New York City students could earn as much as $500 a year for doing well on standardized tests and showing up for class in a new program to begin this fall, city officials announced yesterday. And the Harvard economist who created the program is joining the inner circle of Schools Chancellor Joel I. Klein, according to an official briefed on the hiring.
The economist, Roland G. Fryer, who has published several studies on racial inequality in public schools, met this month with school principals around the city to push his program, which uses money raised privately.
Both Mr. Klein and Mayor Michael R. Bloomberg have been eager to hear Professor Fryer’s thoughts on how to reverse the persistent lagging of poor and minority students, who make up most of the city’s public school enrollment. But educators have been skeptical, saying students have to love learning for its own sake, not for cash prizes.
Now Professor Fryer will be the Department of Education’s “chief equality officer,” a member of the chancellor’s senior staff. The title is meant to reflect his primary focus — to improve the performance of black and Hispanic students.
The school incentive program is part of the mayor’s wider antipoverty initiative, which also includes other cash payments, all raised privately, to influence behavior and reduce poverty. Details of the various incentive programs were announced yesterday by Linda Gibbs, the deputy mayor for health and human services, at a briefing at City Hall. The incentive programs are expected to attract more than 2,500 families in Harlem; Brownsville and East New York in Brooklyn; and the Morris Heights and East Tremont sections of the Bronx, she said.
Cash incentives for adults will include $150 a month for keeping a full-time job and $50 a month for having health insurance. Families will also receive as much as $50 per month per child for high attendance rates in school, as well as $25 for attending parent-teacher conferences.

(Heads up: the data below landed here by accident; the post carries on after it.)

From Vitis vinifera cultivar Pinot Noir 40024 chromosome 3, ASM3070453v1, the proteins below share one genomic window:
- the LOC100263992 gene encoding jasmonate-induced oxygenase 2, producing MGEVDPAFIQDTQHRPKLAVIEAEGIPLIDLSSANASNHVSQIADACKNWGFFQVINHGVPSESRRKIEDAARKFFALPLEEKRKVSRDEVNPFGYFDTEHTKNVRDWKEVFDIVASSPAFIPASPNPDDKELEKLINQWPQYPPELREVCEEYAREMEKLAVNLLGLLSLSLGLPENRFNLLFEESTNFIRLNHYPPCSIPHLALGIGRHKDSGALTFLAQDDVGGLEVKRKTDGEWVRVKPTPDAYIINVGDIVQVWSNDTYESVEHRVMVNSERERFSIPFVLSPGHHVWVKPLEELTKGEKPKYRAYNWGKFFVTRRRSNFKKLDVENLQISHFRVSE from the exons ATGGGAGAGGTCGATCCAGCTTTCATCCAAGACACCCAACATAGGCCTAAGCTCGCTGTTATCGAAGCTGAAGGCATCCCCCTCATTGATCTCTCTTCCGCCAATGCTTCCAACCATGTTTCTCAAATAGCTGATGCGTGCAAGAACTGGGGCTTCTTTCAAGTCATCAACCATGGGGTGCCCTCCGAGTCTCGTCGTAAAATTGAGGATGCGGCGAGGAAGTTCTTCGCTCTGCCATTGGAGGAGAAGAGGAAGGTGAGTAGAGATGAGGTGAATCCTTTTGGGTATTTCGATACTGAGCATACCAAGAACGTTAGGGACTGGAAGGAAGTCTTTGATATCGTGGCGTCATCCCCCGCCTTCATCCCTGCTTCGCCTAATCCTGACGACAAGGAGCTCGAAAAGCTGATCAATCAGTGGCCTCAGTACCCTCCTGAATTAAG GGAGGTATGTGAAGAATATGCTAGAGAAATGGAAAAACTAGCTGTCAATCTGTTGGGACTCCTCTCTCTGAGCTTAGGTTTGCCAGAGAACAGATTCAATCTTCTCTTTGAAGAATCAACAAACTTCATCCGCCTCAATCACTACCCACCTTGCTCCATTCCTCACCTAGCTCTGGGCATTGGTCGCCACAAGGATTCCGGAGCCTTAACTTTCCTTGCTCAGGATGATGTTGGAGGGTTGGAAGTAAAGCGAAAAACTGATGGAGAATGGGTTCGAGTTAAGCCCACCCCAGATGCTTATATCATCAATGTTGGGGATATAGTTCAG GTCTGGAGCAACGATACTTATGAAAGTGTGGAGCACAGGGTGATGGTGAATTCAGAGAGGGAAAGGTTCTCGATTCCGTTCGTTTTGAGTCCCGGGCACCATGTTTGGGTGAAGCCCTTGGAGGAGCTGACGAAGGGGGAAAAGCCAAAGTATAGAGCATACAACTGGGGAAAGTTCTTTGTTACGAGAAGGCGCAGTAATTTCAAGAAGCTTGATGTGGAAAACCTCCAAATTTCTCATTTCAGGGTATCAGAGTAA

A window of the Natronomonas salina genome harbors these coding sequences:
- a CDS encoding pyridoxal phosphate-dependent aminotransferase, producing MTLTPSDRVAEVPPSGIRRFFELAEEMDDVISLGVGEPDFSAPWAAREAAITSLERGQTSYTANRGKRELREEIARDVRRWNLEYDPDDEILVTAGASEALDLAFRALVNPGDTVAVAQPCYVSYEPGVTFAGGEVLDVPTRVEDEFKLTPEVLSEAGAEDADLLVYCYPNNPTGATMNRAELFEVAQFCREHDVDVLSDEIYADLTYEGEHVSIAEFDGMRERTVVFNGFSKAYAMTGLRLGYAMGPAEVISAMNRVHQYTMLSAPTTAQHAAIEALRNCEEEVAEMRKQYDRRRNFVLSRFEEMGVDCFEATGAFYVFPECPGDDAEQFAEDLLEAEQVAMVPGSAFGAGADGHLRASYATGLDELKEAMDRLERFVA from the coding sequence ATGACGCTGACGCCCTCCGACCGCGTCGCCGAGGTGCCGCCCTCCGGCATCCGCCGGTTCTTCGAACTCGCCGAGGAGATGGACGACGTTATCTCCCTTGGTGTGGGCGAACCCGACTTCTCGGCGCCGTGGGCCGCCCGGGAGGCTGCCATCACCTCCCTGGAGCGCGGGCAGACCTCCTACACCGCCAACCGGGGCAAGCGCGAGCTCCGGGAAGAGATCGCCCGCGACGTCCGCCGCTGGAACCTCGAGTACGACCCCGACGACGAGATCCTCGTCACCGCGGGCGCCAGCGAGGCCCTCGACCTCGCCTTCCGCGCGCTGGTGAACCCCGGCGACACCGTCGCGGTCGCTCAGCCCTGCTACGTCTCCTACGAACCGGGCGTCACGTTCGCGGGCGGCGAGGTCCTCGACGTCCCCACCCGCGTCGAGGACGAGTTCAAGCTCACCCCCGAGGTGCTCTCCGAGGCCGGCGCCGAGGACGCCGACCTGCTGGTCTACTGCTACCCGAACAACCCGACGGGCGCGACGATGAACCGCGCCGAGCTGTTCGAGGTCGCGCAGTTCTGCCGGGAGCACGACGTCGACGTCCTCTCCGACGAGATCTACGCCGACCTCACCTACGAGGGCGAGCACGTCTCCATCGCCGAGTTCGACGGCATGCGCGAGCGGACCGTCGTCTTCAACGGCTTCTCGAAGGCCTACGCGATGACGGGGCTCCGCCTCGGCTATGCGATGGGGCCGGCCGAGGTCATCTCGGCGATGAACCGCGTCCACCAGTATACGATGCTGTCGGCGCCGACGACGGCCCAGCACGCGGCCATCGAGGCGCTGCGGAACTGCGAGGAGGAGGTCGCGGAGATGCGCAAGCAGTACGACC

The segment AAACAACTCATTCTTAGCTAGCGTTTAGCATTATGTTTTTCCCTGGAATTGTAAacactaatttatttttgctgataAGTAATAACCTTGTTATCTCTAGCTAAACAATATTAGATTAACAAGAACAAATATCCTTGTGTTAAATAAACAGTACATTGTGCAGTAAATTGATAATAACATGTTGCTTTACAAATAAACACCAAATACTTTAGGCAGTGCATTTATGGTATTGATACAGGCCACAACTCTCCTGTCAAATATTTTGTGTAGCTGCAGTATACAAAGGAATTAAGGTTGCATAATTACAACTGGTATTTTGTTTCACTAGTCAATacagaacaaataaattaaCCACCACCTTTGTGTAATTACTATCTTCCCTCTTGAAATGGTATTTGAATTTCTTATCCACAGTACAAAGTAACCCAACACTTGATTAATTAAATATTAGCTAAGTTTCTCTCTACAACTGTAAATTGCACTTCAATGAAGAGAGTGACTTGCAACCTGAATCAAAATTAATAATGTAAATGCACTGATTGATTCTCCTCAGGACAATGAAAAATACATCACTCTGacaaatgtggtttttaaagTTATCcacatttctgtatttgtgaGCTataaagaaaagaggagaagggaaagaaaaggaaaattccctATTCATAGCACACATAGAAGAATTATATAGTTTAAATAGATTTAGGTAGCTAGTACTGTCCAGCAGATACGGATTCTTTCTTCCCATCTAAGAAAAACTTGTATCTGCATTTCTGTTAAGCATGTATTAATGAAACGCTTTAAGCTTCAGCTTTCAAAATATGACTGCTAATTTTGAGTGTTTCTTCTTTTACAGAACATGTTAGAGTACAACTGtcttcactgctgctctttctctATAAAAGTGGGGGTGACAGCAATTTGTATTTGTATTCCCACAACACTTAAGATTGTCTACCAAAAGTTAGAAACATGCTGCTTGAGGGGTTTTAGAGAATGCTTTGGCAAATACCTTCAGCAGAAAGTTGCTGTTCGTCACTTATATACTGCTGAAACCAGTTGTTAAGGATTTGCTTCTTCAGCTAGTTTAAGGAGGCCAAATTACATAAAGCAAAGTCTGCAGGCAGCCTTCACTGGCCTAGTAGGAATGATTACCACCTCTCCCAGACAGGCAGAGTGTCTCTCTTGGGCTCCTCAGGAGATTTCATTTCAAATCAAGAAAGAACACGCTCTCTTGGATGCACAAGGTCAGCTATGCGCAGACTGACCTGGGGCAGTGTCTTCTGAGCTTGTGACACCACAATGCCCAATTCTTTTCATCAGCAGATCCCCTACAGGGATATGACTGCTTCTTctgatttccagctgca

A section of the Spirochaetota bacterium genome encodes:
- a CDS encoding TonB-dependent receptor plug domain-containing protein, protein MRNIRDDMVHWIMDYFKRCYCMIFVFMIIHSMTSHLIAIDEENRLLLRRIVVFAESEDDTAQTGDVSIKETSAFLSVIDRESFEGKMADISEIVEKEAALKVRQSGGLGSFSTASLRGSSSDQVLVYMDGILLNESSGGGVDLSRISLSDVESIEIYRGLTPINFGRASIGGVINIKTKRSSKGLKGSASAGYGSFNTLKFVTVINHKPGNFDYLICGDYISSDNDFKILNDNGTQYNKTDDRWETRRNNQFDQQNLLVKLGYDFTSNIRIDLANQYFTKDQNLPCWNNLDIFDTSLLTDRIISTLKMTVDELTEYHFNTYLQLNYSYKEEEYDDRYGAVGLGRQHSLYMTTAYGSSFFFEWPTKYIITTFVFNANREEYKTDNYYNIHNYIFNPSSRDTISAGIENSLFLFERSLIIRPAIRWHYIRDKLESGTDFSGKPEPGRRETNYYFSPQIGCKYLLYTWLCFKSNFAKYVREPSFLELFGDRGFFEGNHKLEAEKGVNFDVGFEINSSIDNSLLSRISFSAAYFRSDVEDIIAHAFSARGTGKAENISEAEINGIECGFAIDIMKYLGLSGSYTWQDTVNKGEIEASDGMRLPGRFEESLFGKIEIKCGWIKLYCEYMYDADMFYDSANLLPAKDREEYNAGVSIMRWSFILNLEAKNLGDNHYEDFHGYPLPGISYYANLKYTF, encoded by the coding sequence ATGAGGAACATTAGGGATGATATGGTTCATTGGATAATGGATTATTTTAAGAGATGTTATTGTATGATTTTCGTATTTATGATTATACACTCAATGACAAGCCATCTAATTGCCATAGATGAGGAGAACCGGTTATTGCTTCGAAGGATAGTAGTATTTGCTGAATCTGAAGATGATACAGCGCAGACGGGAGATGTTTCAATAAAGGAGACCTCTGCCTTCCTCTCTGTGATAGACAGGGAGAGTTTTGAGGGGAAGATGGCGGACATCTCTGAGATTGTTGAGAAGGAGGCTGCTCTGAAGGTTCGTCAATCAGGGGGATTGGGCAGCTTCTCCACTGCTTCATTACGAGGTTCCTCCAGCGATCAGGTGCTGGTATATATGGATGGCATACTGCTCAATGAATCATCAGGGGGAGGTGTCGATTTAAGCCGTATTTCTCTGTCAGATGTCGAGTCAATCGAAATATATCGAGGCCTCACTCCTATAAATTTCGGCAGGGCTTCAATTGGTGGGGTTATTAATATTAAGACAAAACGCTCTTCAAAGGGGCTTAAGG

The city has already raised much of the $53 million it needs for the program, Ms. Gibbs said. The effort, which officials said was the broadest ever tried in this country to pay poor people to develop good habits, is modeled in part on one in Mexico.
Although Professor Fryer helped devise some of the broader incentives like the payments for high attendance rates, his main proposals involve payments to children for doing well on tests.
Under his plan, fourth-grade students will receive up to $25 for a perfect score on each of 10 standardized tests throughout the year. Seventh-grade students will be able to earn twice as much — $50 per test, for a total of up to $500. Fourth graders will receive $5 just for taking the test, and seventh graders will get $10.
Officials expect up to 40 schools to participate this fall, with a total of 9,000 students, in the pilot phase of the program, which will be monitored by Professor Fryer. After two years, they said, they will evaluate it for possible expansion.
Principals in the system’s empowerment initiative — who have more autonomy to run their schools — can choose to join the program.
Similar, smaller programs for cash incentives to raise schoolchildren’s performance have been put in place elsewhere in the country. In Chelsea, Mass., for instance, students can receive $25 for perfect attendance. And in Dallas, some schools hand over $2 for every book a child reads.
Despite the criticism of the program from some teachers and principals, some community leaders praised Professor Fryer’s idea yesterday as an inventive way to encourage students to do well in school.
“I’m willing to say let’s see what works,” said Darwin Davis, the president of the Urban League. “We are in a capitalist society and people are motivated by money across race and across class, so why not?”
But Mr. Davis also cautioned that the amounts of money being offered were relatively paltry in New York.
“I wish $50 could be enough for an insurance payment, but that’s not going to be the case,” he said, wondering aloud how many tests students would need to pass to buy the latest video game.
Sol Stern, a fellow at the conservative Manhattan Institute, called the idea a “insult to every hard-working parent.”
Mr. Stern has said he would support paying teachers more to work in low-performing schools.
But he cautioned against giving too much credence to the notion that money would prod students. He said the mayor was being a “sucker for the market system.”